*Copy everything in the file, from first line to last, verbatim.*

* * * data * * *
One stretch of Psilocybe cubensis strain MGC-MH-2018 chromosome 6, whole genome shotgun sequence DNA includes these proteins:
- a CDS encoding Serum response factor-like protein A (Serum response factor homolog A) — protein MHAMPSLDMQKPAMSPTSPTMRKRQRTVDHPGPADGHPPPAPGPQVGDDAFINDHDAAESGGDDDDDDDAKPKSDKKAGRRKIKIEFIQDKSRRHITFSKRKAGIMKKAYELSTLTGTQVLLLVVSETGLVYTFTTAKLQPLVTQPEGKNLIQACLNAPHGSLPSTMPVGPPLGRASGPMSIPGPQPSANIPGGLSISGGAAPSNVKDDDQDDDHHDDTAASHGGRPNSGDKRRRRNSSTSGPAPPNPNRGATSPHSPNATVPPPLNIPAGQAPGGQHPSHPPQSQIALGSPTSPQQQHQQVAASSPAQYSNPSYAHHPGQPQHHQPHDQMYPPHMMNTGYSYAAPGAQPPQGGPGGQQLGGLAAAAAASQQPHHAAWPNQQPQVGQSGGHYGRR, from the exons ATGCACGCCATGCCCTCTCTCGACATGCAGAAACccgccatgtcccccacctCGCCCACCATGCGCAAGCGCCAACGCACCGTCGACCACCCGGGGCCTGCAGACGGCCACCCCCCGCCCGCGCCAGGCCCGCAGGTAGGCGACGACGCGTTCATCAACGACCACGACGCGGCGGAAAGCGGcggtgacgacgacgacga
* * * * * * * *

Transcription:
One stretch of Psilocybe cubensis strain MGC-MH-2018 chromosome 6, whole genome shotgun sequence DNA includes these proteins:
- a CDS encoding Serum response factor-like protein A (Serum response factor homolog A) — protein MHAMPSLDMQKPAMSPTSPTMRKRQRTVDHPGPADGHPPPAPGPQVGDDAFINDHDAAESGGDDDDDDDAKPKSDKKAGRRKIKIEFIQDKSRRHITFSKRKAGIMKKAYELSTLTGTQVLLLVVSETGLVYTFTTAKLQPLVTQPEGKNLIQACLNAPHGSLPSTMPVGPPLGRASGPMSIPGPQPSANIPGGLSISGGAAPSNVKDDDQDDDHHDDTAASHGGRPNSGDKRRRRNSSTSGPAPPNPNRGATSPHSPNATVPPPLNIPAGQAPGGQHPSHPPQSQIALGSPTSPQQQHQQVAASSPAQYSNPSYAHHPGQPQHHQPHDQMYPPHMMNTGYSYAAPGAQPPQGGPGGQQLGGLAAAAAASQQPHHAAWPNQQPQVGQSGGHYGRR, from the exons ATGCACGCCATGCCCTCTCTCGACATGCAGAAACccgccatgtcccccacctCGCCCACCATGCGCAAGCGCCAACGCACCGTCGACCACCCGGGGCCTGCAGACGGCCACCCCCCGCCCGCGCCAGGCCCGCAGGTAGGCGACGACGCGTTCATCAACGACCACGACGCGGCGGAAAGCGGcggtgacgacgacgacga